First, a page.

The frontier forest town of Mapiripán sits on the northern banks of the Rio Guaviare in the rural Meta region of Colombia. Its 3,200 inhabitants seek a resilient future in which their children can eat, be healthy and attend school. Yet for decades they have struggled to overcome a legacy of illicit cocaine production, political instability and violence at the hands of illegal armed groups.
Ten years ago, they found a potential new ally in the oil palm agribusiness company, Poligrow. Demand for this cash crop is massive. The palm oil extract is a globally traded commodity found in 50% of supermarket goods, worth $70 billion worldwide.
Oil palm plantations drive 80% of the region’s economy, and the people of Mapiripán badly needed the 540 new jobs (indirectly supporting another 1,500) the company could create. Yet they wanted also to cultivate the long-term future of their living biodiversity and secure the resilience of their cultural heritage. Poligrow, aligned with these values, committed to a shared vision of sustainable environmental and social development.
Poligrow established a foundation to develop projects that would benefit its employees and the larger community, through events such as environmental week, sports for peace, farmer’s markets and kitchen gardens. Its scholarships helped top performing high school students pursue professional studies. Early on, it set up an electric utility that ensured previously weak and patchy currents now provided energy 24 hours per day throughout the year.
Trust, once broken, is hard to repair. The indigenous Jiw community had long suffered losses at the hands of outsiders. But now, working closely with Poligrow and the University of Los Andes, the tribal people drafted a legally binding communications protocol to govern the relationship, ensuring jobs, cultural respect, and care for indigenous rights.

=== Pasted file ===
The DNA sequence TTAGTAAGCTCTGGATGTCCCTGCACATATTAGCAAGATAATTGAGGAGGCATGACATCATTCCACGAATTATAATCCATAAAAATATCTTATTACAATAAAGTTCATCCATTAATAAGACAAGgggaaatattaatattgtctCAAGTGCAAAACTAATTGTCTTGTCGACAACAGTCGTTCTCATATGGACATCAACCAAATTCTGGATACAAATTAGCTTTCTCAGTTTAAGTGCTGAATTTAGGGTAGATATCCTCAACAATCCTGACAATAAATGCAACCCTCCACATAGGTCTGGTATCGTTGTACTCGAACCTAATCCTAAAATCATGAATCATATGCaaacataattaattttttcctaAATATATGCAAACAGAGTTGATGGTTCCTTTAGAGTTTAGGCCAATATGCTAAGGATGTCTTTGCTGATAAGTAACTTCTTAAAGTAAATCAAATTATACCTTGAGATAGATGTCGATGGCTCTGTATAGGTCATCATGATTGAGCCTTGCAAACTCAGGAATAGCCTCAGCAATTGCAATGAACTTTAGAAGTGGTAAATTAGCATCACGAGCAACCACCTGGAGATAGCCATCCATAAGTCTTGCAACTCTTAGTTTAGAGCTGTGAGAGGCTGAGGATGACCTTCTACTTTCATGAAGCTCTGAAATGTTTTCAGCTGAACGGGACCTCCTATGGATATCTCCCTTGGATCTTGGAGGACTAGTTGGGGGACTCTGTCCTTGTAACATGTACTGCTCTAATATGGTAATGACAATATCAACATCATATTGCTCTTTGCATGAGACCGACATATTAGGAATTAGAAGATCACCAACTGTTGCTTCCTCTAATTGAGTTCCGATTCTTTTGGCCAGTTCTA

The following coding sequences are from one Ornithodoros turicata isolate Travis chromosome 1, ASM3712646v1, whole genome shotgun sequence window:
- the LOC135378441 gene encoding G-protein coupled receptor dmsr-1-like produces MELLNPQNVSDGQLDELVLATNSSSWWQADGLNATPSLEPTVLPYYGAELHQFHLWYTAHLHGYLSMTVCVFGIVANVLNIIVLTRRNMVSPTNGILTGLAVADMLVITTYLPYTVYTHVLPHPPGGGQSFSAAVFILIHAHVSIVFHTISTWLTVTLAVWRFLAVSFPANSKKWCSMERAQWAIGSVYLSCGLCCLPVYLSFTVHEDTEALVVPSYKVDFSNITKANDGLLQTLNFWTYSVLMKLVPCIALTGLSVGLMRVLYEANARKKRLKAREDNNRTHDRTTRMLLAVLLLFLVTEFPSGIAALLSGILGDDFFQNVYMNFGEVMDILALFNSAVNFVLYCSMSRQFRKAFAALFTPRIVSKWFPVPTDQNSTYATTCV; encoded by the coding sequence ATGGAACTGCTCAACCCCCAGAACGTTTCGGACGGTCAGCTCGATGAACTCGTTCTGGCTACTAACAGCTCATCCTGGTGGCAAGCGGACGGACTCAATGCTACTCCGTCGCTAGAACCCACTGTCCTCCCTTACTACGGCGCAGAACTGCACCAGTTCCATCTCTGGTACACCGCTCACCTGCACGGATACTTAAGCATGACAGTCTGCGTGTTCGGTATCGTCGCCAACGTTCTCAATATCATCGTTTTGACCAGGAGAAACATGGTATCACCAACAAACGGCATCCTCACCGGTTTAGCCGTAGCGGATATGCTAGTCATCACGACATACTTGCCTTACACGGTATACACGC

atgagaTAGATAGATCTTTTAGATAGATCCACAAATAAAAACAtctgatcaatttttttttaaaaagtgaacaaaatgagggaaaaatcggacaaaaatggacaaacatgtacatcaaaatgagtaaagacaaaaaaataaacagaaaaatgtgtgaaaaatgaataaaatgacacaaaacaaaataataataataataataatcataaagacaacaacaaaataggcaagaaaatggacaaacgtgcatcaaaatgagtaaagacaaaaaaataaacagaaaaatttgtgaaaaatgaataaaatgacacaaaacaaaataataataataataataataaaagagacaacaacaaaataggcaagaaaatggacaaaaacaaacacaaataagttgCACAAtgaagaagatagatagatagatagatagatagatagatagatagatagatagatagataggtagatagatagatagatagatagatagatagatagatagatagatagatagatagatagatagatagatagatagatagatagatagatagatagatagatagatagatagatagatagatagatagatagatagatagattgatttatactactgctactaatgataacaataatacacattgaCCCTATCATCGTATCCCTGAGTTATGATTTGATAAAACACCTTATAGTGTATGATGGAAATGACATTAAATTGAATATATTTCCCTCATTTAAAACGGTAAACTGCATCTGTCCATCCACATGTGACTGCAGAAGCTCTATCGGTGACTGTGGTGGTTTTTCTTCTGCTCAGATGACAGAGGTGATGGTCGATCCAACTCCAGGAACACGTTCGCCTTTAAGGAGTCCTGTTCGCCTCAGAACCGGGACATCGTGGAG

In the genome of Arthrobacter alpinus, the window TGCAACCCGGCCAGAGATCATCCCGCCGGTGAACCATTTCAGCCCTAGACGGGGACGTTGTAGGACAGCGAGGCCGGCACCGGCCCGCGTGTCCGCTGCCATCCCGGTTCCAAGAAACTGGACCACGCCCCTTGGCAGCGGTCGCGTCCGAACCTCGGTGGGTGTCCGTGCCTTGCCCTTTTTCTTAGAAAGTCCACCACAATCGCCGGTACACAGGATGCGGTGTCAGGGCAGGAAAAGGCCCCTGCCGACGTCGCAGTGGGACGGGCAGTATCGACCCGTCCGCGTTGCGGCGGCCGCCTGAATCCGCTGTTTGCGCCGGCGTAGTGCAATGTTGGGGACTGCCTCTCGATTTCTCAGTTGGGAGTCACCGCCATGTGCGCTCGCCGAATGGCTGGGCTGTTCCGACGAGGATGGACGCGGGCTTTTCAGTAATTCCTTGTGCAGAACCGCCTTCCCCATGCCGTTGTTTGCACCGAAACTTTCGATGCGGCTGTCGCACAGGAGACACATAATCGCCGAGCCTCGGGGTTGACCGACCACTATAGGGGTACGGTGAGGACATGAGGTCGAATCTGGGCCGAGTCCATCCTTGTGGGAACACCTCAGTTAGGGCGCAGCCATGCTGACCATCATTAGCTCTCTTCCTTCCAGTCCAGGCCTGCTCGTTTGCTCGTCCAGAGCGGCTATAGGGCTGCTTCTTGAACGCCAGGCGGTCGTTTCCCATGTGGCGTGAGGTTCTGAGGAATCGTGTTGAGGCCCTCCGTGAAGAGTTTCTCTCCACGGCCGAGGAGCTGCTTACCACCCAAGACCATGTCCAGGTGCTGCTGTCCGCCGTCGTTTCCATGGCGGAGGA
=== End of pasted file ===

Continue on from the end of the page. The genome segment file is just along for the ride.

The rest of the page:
Perhaps the most remarkable aspect of the collective action by people, business, and governments in Mapiripán is respect for ecological integrity. Not only has a sustainable crop taken root without displacing a single primary forest, but even within 7000 hectares of palm oil lands, 2,000 have been set aside for conservation.
Outside of these plantation landscapes, Poligrow helped raise the environmental baseline as it maps, measures, and monitors native habitats, topography, soil types, flora and fauna. Why bother? The data-rich information helps guide the company’s decisions in terms of what has value to the community, and which assets to protect, enhance, and replant.
The result is a mapping of 649 species of flora and fauna, including sightings of animals not previously reported in the region or the country. The parties have discovered a new species of blind snake, previously unknown to science, and captured on motion-sensor camera the first record of a puma hunting a deer within an African palm plantation.
The natural and human communities of Mapiripán have undergone a renaissance. In the process it has become a model from which the Tropical Forest Alliance continues to learn valuable lessons.
Indeed, the collaborative transformation toward self-sustaining governance – by local officials, growers, indigenous people, private companies, distant consumers, frontier communities, researchers, and a foundation – exemplifies exactly the kind of collective action that we need. It’s one that can be scaled and replicated not only across Colombia, but also in and around tropical forests worldwide.